The virus had a big start, which helps explain why, months later, it is still ahead of ramping up efforts to contain it. There were 20,638 confirmed cases in 77 countries as of Wednesday, according to the Centers for Disease Control and Prevention. That’s up from less than 10,000 cases two weeks ago. The World Health Organization counted five smallpox-related deaths in non-endemic countries.
What is frustrating for epidemiologists is that, in theory, we have all the tools we need to quickly contain a smallpox outbreak. Thanks to COVID, health workers around the world are better than ever at contact tracing. Vaccines and treatments that work for smallpox also work for monkeypox. There is a proven strategy: diagnose cases, isolate and treat patients, and vaccinate their families, friends and co-workers.
and educating the public – especially the most at-risk groups including men who have sex with men.
But so far, the strategy is not working. Part of the problem, Lawler said, has to do with the virus itself. “The disease is different from monkeypox that we’ve seen in the past. I don’t think we know the cause — maybe a combination of viruses, hosts, and the environment.”
Mostly, this is our fault. Many doctors misdiagnose smallpox cases as herpes or some other STD. The World Health Organization and the Centers for Disease Control (CDC) have waited too long to define the smallpox outbreak as a public health emergency and to mobilize resources. The World Health Organization declared a state of emergency on July 23. The CDC is expected to do the same in the next few days.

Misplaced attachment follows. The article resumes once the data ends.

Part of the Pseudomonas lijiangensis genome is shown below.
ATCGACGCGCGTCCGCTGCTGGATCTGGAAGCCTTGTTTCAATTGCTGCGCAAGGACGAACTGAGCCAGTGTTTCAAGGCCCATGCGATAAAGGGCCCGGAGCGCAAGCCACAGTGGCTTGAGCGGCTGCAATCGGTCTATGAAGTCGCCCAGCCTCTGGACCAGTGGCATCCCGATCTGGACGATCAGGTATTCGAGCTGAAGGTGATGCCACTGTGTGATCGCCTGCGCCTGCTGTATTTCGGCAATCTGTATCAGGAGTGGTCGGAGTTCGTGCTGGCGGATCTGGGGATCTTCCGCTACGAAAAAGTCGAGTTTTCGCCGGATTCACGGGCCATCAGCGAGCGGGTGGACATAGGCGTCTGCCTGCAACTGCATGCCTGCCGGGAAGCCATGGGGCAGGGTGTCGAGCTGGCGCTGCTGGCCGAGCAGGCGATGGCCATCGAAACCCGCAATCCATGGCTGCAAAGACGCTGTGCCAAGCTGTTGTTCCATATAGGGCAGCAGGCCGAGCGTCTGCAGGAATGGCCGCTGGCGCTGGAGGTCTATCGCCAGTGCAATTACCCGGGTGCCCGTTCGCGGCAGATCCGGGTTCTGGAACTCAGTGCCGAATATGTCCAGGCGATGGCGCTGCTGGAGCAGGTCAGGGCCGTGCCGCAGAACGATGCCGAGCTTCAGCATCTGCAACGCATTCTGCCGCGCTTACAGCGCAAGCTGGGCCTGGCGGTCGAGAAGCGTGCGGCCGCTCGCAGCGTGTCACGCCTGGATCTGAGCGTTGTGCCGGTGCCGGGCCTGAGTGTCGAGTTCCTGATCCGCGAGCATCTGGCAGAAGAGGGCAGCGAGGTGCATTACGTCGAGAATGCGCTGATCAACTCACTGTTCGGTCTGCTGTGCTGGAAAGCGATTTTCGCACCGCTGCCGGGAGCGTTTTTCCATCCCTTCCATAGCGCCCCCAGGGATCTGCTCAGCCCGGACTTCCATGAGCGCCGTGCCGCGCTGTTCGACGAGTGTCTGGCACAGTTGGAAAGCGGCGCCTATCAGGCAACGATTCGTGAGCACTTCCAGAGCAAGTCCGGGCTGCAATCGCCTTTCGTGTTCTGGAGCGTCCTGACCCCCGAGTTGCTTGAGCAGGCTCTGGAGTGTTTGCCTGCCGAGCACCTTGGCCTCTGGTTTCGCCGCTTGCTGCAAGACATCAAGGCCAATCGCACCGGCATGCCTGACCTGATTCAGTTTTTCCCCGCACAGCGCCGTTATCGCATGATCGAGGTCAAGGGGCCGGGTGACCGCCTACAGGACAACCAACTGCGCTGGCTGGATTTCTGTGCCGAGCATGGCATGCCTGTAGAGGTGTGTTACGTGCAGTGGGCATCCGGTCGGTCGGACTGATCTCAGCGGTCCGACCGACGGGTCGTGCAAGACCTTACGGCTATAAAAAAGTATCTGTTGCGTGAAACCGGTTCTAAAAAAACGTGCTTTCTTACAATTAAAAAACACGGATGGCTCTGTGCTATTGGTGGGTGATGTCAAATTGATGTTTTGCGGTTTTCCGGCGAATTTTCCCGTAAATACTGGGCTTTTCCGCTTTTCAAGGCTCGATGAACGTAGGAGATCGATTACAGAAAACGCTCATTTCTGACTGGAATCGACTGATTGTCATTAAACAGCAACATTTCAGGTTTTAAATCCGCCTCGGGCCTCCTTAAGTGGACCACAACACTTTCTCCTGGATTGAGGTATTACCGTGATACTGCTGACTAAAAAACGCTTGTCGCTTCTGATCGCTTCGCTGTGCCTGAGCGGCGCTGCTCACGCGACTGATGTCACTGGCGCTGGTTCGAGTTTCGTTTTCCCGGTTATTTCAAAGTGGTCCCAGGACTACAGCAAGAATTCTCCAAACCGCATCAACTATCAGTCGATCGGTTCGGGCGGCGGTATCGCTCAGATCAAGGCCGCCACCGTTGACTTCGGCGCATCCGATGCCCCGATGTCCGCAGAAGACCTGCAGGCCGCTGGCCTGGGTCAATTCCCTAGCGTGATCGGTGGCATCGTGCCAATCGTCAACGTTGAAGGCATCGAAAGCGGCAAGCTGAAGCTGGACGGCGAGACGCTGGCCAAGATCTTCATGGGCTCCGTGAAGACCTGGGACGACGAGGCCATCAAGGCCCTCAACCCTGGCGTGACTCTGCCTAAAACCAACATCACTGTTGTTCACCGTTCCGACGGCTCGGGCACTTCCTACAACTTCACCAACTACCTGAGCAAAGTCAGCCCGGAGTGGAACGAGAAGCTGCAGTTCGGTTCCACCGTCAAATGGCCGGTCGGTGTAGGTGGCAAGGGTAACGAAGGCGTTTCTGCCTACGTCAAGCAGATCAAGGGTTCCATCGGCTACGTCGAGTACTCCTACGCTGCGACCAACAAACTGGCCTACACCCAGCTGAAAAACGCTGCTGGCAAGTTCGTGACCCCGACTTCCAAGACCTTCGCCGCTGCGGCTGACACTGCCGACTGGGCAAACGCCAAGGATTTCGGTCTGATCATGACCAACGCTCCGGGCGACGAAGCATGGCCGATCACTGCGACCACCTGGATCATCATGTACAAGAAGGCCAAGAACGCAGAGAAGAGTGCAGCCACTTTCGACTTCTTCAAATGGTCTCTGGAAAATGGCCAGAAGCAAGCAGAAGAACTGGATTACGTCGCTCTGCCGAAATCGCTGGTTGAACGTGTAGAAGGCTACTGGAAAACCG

Authorities are deploying more vaccines and treatments and boosting testing. However, clinics on the front line of public health in the United States need more of everything. More tests. More vaccines and treatments. More money to connect with the community. The US National Coalition of STD Managers recently surveyed a hundred clinics and found that half of them lacked the capacity to handle monkeypox outbreaks.
“We’re still going too slow,” Lawler warned. “We still rule out the possibility of the unexpected,” he added. Including the increased possibility of smallpox spreading to squirrels or mice.
The feds seem to be at a loss to deal with “reverse” transmission from humans to animals. To prevent endemicity in animals, you need to detect smallpox infection in a species, exclude infected animals, and then closely monitor the remaining populations to make sure all viruses are eliminated.
But it is not clear who should take the lead in the federal health institution. “The operational response to zoonoses is in this gray area,” Lawler said. The CDC maintains a website that describes symptoms of smallpox in pets and livestock and explains where to send samples for diagnosis. The Department of Agriculture’s Animal and Plant Health Inspection Service monitors diseases in animals. Especially cattle.
APHIS could not, or not, confirm that it tests animals for monkeypox. The agency referred The Daily Beast to the CDC, which did not respond to an email requesting comment. If there is a leading agency for detecting smallpox in animals, that agency doesn’t seem eager to take responsibility.
The rapid spread of monkeypox in humans is a preventable tragedy. But he can still get a file Many worst. With hard work and a little luck, human outbreaks can still be contained and eventually eradicated.
But if American or European rodents catch smallpox, the outbreak will escalate into something much worse. Newly endemic disease. One that is impossible to eliminate.